Remember all those literary devices they taught you in English class in high sch –no? OK, uh, you know how you love writing Yelp! reviews after that awful/tepid/amazing experience you had interacting with commerce? Well, why do you love to write them? Because you want to convince others that they’ll have an awful/tepid/amazing experience, too! Those literary devices help you win the prize of being right, which most won’t admit is similar in pleasure to having an orgasm while skiing.
We’re going to examine some of the best reviews to teach you how to win at convincing people that you’re right, and that means we’re going to brush up on some of those literary devices while we’re at it!
Crafting a narrative is indispensable to a great review. However, simply writing seventeen paragraphs isn’t the same as grabbing the reader’s supple, trusting hand and whisking him away on a journey of self-discovery. If your meal didn’t change you, you won’t change anyone’s mind about eating it in the future. Take Lauren B.’s opus about Michelin-rated stalwart, Per Se:
Including the two, titillating one-sentence paragraphs, Lauren B. takes six paragraphs just to get to the water being served. Six! By that point, we’re filled with foreboding and questions. What does she mean when she says she’s been around the block? Will the “different” bar menu actually be the same but with extra spit?? Will the meal ruin girls’ weekend with her mom??? It is this type of concern you create for yourself that will fuel your readers’ concern for their own happiness. For as we all know, anyone who eats at this expensive of a restaurant can be easily swayed by an online review.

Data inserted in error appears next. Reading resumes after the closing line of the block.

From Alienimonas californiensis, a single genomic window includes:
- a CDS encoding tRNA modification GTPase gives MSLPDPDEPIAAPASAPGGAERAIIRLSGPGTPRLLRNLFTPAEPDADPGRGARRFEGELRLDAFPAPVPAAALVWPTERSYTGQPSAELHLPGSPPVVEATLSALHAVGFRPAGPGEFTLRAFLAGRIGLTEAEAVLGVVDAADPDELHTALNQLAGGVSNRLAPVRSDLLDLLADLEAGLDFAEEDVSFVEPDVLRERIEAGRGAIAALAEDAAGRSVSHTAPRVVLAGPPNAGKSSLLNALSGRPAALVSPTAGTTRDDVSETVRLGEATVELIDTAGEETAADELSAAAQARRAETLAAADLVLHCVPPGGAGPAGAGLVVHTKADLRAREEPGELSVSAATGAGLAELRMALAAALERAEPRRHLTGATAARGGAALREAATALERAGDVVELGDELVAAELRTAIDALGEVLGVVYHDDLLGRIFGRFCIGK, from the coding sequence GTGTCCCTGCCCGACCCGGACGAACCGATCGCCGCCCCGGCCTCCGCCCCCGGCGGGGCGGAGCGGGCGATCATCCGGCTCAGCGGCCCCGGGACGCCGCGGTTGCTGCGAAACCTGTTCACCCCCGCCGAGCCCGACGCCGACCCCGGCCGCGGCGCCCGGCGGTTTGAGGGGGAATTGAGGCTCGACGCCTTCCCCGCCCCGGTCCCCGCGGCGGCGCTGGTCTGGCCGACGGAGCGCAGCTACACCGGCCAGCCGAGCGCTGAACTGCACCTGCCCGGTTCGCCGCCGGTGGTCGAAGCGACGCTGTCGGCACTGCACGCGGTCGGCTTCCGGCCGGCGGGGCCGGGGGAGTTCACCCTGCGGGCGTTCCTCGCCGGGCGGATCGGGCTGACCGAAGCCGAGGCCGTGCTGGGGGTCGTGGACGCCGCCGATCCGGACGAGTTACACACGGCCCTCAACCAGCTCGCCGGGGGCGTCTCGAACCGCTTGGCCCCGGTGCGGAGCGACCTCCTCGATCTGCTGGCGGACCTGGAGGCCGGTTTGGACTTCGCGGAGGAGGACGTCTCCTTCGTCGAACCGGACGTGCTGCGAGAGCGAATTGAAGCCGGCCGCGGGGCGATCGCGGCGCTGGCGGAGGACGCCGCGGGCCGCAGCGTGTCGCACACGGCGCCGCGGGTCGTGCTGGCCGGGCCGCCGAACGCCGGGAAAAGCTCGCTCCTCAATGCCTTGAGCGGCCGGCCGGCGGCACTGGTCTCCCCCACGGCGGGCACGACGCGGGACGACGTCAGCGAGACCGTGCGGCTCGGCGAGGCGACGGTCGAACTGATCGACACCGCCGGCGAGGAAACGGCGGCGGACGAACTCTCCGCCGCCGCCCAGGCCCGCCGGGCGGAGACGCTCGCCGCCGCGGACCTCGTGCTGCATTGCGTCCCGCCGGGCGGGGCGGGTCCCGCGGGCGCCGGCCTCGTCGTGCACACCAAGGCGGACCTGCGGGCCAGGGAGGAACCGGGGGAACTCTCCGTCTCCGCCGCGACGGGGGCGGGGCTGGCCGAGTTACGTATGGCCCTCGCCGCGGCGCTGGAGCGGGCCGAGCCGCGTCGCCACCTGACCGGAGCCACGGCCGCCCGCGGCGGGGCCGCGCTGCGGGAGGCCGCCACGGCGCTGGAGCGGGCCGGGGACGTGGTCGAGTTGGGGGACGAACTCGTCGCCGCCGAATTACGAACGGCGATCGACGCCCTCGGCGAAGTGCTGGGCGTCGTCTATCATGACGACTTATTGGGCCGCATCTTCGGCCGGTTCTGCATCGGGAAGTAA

If narrative structure is the skeleton that keeps a review standing, imagery is the fuel on which it runs. Without imagery, your post won’t have any power. Consider this scenario: you go to the dentist for a cleaning, and you notice his office is exceptionally dirty, so you say that on your Yelp! review.
Great.Adverbs like “exceptionally” pack a punch, but they’re like jabs from a toddler right before he takes a nap. Remember, you don’t want people to go to this dentist. If it’s dirty, show us what’s dirty about it. Does it look like the dentist likes to paint murals on the walls with the bloody saliva patients always spit up? Then say so.Take a lesson from Tony G. with his review of Mother’s Grille in Baltimore:
Behold the power of buttery nipple, destroyer of leisure time. Next time you’re inside a place of business, look around you. Does anyone have nipples that look churned by the Amish? Warn us. No buttery nipples in the joint? Then give us the “all clear” signal, for God’s sake!
Modern science tells us that the human brain has only three chunks: emotional, moral, and logical. Each gray chunk is capable of relating to other people and thus able to be outraged by others” restaurant experiences. Pathos, the emotional chunk, is the button you want to push most often in order to be the demagogue you want to see in the world. Let’s revisit Lauren B., now later in her journey through Per Se: